Paying college athletes a small stipend in addition to their scholarships is inevitable, the sports agent for former Arkansas Razorbacks quarterback Ryan Mallett said during a speech before the Clinton School of Public Service on Monday (Dec. 1).
J.R. Carroll, a partner at the Fayetteville office of the Kutak Rock law firm and one of two Arkansas-based agents representing NFL players, said the NCAA will no longer be able to rely on the justifications it has used in the past to avoid paying players. It calls players “student-athletes” when they really are college employees, and it uses their likenesses and names without compensating them. Meanwhile, the economics of college sports demands that the athletes be paid.
“The money has gotten to be so big and the pie has gotten to be so big that at some point, you’re going to have to give a piece of that pie to the individuals who are actually generating that income,” he said.
Carroll predicted that it will be commonplace for athletes to be paid small stipends to help them pay for college. Scholarships do not cover the full cost of college including incidentals, but practice demands preclude players from working paying jobs. However, he said stipends will remain relatively low because the universities will collude to prevent an “arms race.”
Carroll said schools will have to pay stipends to both male and female athletes to comply with Title IX, a federal law requiring gender equity in educational programs receiving federal funds.
Carroll traced the current situation back to the 1950s, when Walter Byers, the first NCAA president, coined the term “student-athlete” so the NCAA and its member schools could avoid paying for worker’s compensation. In a case involving a football player who died in a game, a judge ruled that players were not under contract, that universities are not in the football business, and that no university could profit from a football team – arguments that don’t apply now, he said.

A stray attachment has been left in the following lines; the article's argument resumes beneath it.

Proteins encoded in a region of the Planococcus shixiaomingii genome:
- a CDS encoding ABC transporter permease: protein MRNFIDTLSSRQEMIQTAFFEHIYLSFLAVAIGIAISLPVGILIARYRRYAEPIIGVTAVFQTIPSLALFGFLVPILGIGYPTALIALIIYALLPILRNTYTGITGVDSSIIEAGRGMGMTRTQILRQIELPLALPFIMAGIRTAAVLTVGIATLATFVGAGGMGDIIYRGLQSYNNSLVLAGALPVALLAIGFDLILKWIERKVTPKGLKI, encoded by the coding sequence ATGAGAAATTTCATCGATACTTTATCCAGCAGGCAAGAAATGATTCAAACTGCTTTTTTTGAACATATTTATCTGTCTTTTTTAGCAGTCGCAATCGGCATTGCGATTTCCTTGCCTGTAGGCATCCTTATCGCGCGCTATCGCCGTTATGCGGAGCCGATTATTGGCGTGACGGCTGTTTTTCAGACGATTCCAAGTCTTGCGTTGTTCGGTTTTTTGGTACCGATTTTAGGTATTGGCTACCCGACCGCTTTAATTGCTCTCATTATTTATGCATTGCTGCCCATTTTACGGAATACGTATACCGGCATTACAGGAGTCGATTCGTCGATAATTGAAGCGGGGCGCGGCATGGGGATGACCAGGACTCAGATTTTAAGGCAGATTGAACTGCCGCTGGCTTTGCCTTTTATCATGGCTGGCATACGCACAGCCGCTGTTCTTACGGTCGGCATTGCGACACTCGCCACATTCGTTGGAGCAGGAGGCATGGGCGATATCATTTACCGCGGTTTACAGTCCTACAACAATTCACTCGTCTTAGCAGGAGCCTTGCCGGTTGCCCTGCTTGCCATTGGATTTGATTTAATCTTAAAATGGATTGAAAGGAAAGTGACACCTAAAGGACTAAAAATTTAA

Two legal decisions this year have weakened the NCAA’s case, Carroll said. When Northwestern University’s players asked to be allowed to unionize, a National Labor Relations Board regional director ruled that scholarships are a contract and athletes are employees.
Peter Sung Ohr, a regional director with the National Labor Relations Board based in Chicago, agreed with Kain Colter, the Northwestern quarterback who pushed the issue.
“In sum, based on the entire record in this case, I find that the Employer’s football players who receive scholarships fall squarely within the Act’s broad definition of ‘employee’ when one considers the common law definition of ‘employee,’” Ohr noted in a March ruling.
The ruling is being appealed. The NCAA has joined the appeal, has have several members of Congress.
Then a judge ruled in a lawsuit brought by former basketball player Ed O’Bannon and others that the NCAA could not prohibit member schools from offering players a limited share of sports revenues.
The ruling in the Ed O’Bannon case will not apply until 2016, but Carroll said some schools have already begun to discuss the kinds of financial rewards they will offer.
Carroll pointed to the University of Alabama to show how athletics is tied to the overall operation of the university. Since Nick Saban became head football coach of the Crimson Tide in 2006 and began leading the team to three national championships, athletic department revenue has increased by 112 percent, the school has received more than $600 million in private donations, and the student population has increased by 51 percent. Sixty-two percent of the school’s students are from out of state, bringing in an extra $300 million just in out-of-state tuition. Meanwhile, the University of Florida, whose football team has been mediocre in recent years, has seen a one percent drop in its student population.
“Seven million dollars a year seems like a pretty good bargain for Nick Saban,” he said, referring to the coach’s salary.
Indeed, big dollars are at stake. A recent Forbes series on college football estimated that the top 20 most valuable college teams have a value of $85 million a year and generated a combined $1.3 billion of revenue in the most recent year. A September 2013 BusinessWeek article noted that 10 top college football programs saw their combined annual revenue rise from around $300 million in 2000-2001 to more than $759 million by 2010-2011.